Learn Korean Words with K-Pop – Let It Go by Hyorin (SISTAR)

kpop_HYORIN-LET IT GO

안녕하세요, everyone~

How are you today? Have you recovered from your Lunar New Year/American Superbowl festivities? Are you at home because of a snow day? I hear the middle part of the United States is getting pummeled with snow right now! I hope everyone stays safe!

Speaking of snow, I recently saw the movie “Frozen” (known as “겨울 왕국” (Winter Kingdom) in Korean) and became totally OBSESSED with the soundtrack. I listen to the song “Let It Go” almost every day on my way to the office, so if you are ever in Seoul and see a crazy forienger dancing and singing loudly, that’s probably me 😀

Although I listen to the English version of “Let It Go” by Idina Menzel a lot, I also really enjoy the K-pop version by Hyorin 😀

Check out Hyorin’s version here:

I picked out a couple things I thought were interesting or helpful to know if you are like me and you enjoy translating lyrics to help you learn Korean.

1. 더 이상

In the second line of the song (and in the chorus/refrain), Hyorin sings “더 이상 참지 않아~”. I found this phrase to be a bit strange when I translated each word individualy. It ended up translating as “more weird I can’t endure.”

Okay, so I know Elsa can shoot snow out of her fingertips and can turn a lake into an ice rink just by stepping onto it, but this is a Disney movie, so magical powers aren’t weird! My translation couldn’t be right.

Upon consulting my Sharp electronic dictionary, I found that “더 이상” is actually a fixed expression that compares a difference between the past and now. It has an implied meaning of something/someone “used to” do something, “but” now they don’t, similar to the English word “anymore”. 더 이상 is ALWAYS used with a negative structure, such as 못 or -지 않다.

Aha! So…

  • 더 이상 = anymore
  • 참다 = to endure, hold back
  • -지 않다 = (negative verb ending) can’t, don’t, not (explained more in  TTMIK Level 1 Lesson 21)

Hyorin is singing “I can’t hold back anymore” or “I can’t take this anymore”!

Although it seems like you can use this phrase by itself to express when you’ve had it up to your eyeballs with something, it’s a little bit cheesy and unnatural. It’s better to say “더 이상 못 참겠어요!”

Here are some real life sample sentences using 더 이상:

  1. 더 이상 너를 사랑하지 않아.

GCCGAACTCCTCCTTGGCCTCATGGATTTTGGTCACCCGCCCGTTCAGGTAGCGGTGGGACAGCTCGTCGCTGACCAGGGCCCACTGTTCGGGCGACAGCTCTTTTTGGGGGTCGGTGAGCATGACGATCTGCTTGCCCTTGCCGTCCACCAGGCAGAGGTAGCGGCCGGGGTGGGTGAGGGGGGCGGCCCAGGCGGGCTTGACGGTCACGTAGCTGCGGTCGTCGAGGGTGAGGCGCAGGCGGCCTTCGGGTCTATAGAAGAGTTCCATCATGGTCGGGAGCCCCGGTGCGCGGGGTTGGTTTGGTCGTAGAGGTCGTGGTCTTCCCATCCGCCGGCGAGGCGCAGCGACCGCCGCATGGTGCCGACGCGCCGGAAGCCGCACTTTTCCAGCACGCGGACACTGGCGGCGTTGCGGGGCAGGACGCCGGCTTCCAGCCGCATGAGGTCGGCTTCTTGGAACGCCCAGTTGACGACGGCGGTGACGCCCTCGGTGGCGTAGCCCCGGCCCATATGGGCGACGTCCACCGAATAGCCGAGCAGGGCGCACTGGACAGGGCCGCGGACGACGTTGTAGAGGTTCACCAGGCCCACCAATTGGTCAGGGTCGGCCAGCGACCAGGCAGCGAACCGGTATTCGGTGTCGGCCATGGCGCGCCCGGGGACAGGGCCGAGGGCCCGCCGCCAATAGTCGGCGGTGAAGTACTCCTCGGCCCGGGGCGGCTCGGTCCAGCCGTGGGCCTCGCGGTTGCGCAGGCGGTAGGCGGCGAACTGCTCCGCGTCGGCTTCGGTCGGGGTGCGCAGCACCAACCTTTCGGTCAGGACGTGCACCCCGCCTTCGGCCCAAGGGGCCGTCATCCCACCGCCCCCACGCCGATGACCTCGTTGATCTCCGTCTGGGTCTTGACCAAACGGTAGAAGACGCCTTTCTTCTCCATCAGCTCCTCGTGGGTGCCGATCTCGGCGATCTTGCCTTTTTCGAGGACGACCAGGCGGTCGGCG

I don’t love you anymore.
  2. 그 사람은 여기 더 이상 살지 않아요.
    That person doesn’t live here anymore.
  3. 이제 더 이상 그 문제에 대해서는 생각하고 싶지 않아요.
    Right now, I don’t want to think about the problem anymore.

2. 그 동안

The first line of the bridge (at 2:24 in the video) is “그 동안 내 삶은 얼음에 갇혔었지”

  • 그동안 = up until now; so far; these days;  meanwhile, all the while
  • 내 = my
  • 삶 = life
  • -은 = topic marking particle
  • 얼음= ice
  • -에 = location marking particle
  • 걷히다 = to be locked up
  • – 았/었었(어요) =  past perfect tense
  • -지(요) = ending used when you are talking about something, supposing that the other person also already knows about it. (See TTMIK Level 4 Lesson 4)

Putting it all together, this means “until now, my life used to be locked up in ice, you know.”

그동안 was orginally spaced as 그 동안, but it became one word because it’s a very common expression.

Individually:

  • 그 = that
  • 동안 = period of time

However, when 그 is paired with 동안, it can refer to the time which has passed until now, sort of like saying “since that (unspecified) time (in the past) until now.” For example:

  1. 그동안 잘 지냈어(요)?
    Literally: Have you been well since that time until now?
    Have you been well so far?
  2. 그동안 매일 운동했어요.
    Until now, I was doing exercise every day.

It can also be used to describe a period of time between now and when something is supposed to happen. Again, translation to English will vary.

  1. 저는 설거지 할게요. 그동안 청소기 돌리세요.
    I am going to do the dishes. Meanwhile, you run the vaccuum.
  2. 저는 설거지 할 거예요. 그동안 공부하세요.
    I will do the dishes. In the meantime (until I am finished), you study.
  3. 저는 책 읽을 거예요. 그동안 전화하고 오세요.
    I’m going to read a book, so in the meantime, go make your phone call and come back after.

Whew! That was a long post! I hope it was fun and informative.

If you’re snowed in, stay warm! If you’re in a warm place, I’m jealous of you 😀

If you have any questions or requests, please let me know in the comments section, through e-mail, Twitter, or on the TTMIK Facebook page!

Have a great day!

 

Learn Korean Words with K-Pop – Let It Go by Hyorin (SISTAR)